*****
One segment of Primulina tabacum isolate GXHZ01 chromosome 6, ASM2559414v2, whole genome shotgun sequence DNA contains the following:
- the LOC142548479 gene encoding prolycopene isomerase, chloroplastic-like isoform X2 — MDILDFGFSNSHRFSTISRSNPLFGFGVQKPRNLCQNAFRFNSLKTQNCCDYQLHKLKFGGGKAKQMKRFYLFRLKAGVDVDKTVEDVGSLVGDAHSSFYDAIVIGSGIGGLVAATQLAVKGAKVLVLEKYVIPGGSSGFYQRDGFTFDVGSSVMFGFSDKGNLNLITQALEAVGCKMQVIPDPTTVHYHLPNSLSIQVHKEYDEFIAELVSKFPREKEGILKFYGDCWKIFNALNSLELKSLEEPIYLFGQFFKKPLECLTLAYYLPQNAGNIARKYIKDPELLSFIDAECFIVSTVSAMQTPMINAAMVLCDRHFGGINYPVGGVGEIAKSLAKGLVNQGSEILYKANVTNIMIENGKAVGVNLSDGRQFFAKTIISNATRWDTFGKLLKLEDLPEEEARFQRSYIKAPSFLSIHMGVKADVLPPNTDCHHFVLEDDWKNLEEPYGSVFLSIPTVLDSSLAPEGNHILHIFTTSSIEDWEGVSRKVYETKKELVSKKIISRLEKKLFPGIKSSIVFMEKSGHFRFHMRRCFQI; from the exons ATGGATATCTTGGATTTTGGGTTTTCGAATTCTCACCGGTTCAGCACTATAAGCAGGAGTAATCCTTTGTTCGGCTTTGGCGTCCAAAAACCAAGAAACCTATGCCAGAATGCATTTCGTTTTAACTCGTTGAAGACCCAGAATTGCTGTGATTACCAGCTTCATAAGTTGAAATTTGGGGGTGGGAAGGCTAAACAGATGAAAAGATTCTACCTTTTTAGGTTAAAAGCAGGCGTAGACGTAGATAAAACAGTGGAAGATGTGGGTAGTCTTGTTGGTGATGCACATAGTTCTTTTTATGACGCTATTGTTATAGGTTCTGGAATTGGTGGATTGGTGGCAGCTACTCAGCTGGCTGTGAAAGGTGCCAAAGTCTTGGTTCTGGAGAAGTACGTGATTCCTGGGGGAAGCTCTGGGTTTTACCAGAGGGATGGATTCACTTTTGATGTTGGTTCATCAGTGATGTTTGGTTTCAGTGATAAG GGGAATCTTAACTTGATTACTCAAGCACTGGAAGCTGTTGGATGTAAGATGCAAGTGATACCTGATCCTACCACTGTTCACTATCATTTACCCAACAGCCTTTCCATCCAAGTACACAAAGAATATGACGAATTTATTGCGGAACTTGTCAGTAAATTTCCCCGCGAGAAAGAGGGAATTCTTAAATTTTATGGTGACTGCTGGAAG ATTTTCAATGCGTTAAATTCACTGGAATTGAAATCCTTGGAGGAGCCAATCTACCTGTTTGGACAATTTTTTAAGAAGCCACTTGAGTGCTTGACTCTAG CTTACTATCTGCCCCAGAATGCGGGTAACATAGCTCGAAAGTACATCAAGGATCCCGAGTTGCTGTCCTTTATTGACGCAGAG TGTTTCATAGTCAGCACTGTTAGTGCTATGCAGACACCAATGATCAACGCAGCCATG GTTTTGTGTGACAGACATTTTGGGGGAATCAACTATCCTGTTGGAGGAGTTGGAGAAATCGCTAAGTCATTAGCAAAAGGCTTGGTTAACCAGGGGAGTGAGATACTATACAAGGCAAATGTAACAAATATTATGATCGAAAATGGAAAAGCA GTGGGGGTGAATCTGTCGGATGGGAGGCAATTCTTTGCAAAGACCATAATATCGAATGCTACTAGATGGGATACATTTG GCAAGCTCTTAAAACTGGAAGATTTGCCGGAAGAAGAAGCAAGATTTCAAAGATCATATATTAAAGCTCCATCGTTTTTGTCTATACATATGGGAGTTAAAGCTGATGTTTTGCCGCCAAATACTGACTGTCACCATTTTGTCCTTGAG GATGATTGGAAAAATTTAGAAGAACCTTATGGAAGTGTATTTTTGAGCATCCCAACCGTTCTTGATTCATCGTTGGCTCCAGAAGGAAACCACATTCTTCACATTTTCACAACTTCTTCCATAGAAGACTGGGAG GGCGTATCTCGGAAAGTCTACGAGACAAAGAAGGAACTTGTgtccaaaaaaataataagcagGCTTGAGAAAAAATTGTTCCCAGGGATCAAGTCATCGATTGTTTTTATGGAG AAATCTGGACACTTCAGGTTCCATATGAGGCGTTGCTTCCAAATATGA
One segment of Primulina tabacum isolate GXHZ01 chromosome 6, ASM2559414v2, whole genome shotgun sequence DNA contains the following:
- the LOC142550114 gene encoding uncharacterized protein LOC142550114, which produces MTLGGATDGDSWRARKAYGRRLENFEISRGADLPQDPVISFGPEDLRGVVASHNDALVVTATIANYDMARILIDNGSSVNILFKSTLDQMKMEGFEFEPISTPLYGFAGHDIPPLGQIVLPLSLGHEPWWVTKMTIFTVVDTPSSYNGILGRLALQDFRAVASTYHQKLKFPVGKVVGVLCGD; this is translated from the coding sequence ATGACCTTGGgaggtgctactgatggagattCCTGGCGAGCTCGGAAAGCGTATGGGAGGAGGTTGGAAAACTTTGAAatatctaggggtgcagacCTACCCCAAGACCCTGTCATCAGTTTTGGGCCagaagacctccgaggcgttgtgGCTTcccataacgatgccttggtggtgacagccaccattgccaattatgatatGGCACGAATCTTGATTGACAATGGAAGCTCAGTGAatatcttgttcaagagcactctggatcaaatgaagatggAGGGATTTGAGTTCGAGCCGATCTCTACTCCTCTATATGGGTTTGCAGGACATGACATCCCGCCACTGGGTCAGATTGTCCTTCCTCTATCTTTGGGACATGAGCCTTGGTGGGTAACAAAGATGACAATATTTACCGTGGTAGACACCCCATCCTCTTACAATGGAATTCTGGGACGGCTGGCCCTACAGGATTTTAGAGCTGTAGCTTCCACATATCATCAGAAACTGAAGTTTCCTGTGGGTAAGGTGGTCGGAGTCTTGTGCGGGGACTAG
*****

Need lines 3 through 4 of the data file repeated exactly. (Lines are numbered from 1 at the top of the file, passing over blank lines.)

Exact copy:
One segment of Primulina tabacum isolate GXHZ01 chromosome 6, ASM2559414v2, whole genome shotgun sequence DNA contains the following:
- the LOC142550114 gene encoding uncharacterized protein LOC142550114, which produces MTLGGATDGDSWRARKAYGRRLENFEISRGADLPQDPVISFGPEDLRGVVASHNDALVVTATIANYDMARILIDNGSSVNILFKSTLDQMKMEGFEFEPISTPLYGFAGHDIPPLGQIVLPLSLGHEPWWVTKMTIFTVVDTPSSYNGILGRLALQDFRAVASTYHQKLKFPVGKVVGVLCGD; this is translated from the coding sequence ATGACCTTGGgaggtgctactgatggagattCCTGGCGAGCTCGGAAAGCGTATGGGAGGAGGTTGGAAAACTTTGAAatatctaggggtgcagacCTACCCCAAGACCCTGTCATCAGTTTTGGGCCagaagacctccgaggcgttgtgGCTTcccataacgatgccttggtggtgacagccaccattgccaattatgatatGGCACGAATCTTGATTGACAATGGAAGCTCAGTGAatatcttgttcaagagcactctggatcaaatgaagatggAGGGATTTGAGTTCGAGCCGATCTCTACTCCTCTATATGGGTTTGCAGGACATGACATCCCGCCACTGGGTCAGATTGTCCTTCCTCTATCTTTGGGACATGAGCCTTGGTGGGTAACAAAGATGACAATATTTACCGTGGTAGACACCCCATCCTCTTACAATGGAATTCTGGGACGGCTGGCCCTACAGGATTTTAGAGCTGTAGCTTCCACATATCATCAGAAACTGAAGTTTCCTGTGGGTAAGGTGGTCGGAGTCTTGTGCGGGGACTAG